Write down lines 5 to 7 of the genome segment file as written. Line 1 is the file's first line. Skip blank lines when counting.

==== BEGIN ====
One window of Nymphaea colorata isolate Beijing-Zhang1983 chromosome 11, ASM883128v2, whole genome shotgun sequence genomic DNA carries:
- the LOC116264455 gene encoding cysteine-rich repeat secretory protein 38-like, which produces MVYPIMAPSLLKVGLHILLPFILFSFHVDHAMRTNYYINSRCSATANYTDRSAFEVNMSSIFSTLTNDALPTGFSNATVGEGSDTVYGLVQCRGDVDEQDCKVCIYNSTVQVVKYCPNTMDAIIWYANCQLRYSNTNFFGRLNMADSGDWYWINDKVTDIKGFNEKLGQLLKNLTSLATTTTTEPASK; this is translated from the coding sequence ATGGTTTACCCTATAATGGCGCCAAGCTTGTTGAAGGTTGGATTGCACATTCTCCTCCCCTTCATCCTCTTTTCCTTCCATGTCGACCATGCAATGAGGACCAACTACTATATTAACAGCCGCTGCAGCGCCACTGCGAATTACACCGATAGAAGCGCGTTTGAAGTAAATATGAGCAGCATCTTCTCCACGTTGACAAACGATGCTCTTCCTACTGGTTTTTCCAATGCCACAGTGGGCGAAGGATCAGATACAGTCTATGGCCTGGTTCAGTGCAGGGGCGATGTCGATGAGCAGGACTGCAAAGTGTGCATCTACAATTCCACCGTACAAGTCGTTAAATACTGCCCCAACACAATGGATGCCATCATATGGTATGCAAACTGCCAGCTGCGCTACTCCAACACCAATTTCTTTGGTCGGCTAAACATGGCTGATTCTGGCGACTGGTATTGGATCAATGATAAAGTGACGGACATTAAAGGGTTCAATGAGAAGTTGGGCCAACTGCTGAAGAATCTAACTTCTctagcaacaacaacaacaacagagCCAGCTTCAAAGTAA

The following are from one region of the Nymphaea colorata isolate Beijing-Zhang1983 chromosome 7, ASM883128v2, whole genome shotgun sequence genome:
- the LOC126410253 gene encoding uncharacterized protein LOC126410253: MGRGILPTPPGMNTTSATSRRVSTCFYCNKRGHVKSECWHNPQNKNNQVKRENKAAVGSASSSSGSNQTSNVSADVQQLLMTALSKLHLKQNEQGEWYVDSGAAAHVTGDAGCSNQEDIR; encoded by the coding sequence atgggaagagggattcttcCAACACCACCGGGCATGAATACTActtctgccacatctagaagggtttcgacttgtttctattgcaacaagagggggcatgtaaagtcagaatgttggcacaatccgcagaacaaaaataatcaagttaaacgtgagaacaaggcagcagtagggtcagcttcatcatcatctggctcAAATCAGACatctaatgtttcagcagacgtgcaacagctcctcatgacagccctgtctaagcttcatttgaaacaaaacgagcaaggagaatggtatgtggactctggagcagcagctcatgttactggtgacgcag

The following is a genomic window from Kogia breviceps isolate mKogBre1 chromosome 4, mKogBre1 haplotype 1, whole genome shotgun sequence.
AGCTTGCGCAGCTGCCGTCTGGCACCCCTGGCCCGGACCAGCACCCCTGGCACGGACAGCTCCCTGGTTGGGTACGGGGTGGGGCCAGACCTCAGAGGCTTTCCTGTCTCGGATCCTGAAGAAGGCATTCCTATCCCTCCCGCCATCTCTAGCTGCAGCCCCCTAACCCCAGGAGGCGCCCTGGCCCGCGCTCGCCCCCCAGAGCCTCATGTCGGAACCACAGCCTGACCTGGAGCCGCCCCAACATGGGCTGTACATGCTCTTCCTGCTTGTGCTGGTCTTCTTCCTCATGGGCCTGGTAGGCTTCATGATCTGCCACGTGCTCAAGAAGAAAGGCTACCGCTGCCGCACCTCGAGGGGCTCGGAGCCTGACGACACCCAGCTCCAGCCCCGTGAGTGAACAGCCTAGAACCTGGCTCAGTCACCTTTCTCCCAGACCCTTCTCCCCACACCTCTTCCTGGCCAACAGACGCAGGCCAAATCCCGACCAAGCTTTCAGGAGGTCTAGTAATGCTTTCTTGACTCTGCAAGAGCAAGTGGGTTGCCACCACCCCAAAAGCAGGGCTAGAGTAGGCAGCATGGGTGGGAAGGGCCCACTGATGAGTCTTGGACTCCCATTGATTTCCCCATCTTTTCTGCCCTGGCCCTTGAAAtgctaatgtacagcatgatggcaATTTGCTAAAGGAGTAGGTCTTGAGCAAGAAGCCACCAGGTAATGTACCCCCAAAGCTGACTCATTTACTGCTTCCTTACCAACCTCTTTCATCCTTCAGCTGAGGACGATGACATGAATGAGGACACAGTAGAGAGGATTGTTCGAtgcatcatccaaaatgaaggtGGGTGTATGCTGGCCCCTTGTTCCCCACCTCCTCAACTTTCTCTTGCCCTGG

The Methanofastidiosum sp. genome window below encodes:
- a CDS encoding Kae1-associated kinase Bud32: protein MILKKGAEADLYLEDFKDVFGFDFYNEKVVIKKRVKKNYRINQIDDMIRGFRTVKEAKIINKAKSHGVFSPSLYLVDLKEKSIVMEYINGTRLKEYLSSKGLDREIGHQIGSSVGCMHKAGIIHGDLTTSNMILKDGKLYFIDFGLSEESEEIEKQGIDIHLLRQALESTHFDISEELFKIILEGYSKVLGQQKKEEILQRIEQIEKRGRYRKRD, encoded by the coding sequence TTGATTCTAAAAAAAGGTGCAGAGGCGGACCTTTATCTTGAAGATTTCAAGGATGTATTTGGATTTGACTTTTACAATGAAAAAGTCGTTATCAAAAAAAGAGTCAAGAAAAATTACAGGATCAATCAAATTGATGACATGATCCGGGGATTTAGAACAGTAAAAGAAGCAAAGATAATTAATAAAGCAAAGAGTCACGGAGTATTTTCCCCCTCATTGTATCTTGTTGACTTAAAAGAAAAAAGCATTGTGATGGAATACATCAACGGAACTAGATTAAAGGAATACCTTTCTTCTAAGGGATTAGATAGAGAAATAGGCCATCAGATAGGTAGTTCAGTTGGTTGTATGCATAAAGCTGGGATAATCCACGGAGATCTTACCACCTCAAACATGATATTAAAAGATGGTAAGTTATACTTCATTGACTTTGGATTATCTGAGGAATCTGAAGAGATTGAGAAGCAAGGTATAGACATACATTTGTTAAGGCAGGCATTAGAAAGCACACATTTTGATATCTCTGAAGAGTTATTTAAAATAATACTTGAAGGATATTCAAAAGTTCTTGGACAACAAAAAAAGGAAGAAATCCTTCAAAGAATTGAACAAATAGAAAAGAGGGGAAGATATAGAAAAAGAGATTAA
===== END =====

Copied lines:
The following is a genomic window from Kogia breviceps isolate mKogBre1 chromosome 4, mKogBre1 haplotype 1, whole genome shotgun sequence.
AGCTTGCGCAGCTGCCGTCTGGCACCCCTGGCCCGGACCAGCACCCCTGGCACGGACAGCTCCCTGGTTGGGTACGGGGTGGGGCCAGACCTCAGAGGCTTTCCTGTCTCGGATCCTGAAGAAGGCATTCCTATCCCTCCCGCCATCTCTAGCTGCAGCCCCCTAACCCCAGGAGGCGCCCTGGCCCGCGCTCGCCCCCCAGAGCCTCATGTCGGAACCACAGCCTGACCTGGAGCCGCCCCAACATGGGCTGTACATGCTCTTCCTGCTTGTGCTGGTCTTCTTCCTCATGGGCCTGGTAGGCTTCATGATCTGCCACGTGCTCAAGAAGAAAGGCTACCGCTGCCGCACCTCGAGGGGCTCGGAGCCTGACGACACCCAGCTCCAGCCCCGTGAGTGAACAGCCTAGAACCTGGCTCAGTCACCTTTCTCCCAGACCCTTCTCCCCACACCTCTTCCTGGCCAACAGACGCAGGCCAAATCCCGACCAAGCTTTCAGGAGGTCTAGTAATGCTTTCTTGACTCTGCAAGAGCAAGTGGGTTGCCACCACCCCAAAAGCAGGGCTAGAGTAGGCAGCATGGGTGGGAAGGGCCCACTGATGAGTCTTGGACTCCCATTGATTTCCCCATCTTTTCTGCCCTGGCCCTTGAAAtgctaatgtacagcatgatggcaATTTGCTAAAGGAGTAGGTCTTGAGCAAGAAGCCACCAGGTAATGTACCCCCAAAGCTGACTCATTTACTGCTTCCTTACCAACCTCTTTCATCCTTCAGCTGAGGACGATGACATGAATGAGGACACAGTAGAGAGGATTGTTCGAtgcatcatccaaaatgaaggtGGGTGTATGCTGGCCCCTTGTTCCCCACCTCCTCAACTTTCTCTTGCCCTGG

The Methanofastidiosum sp. genome window below encodes: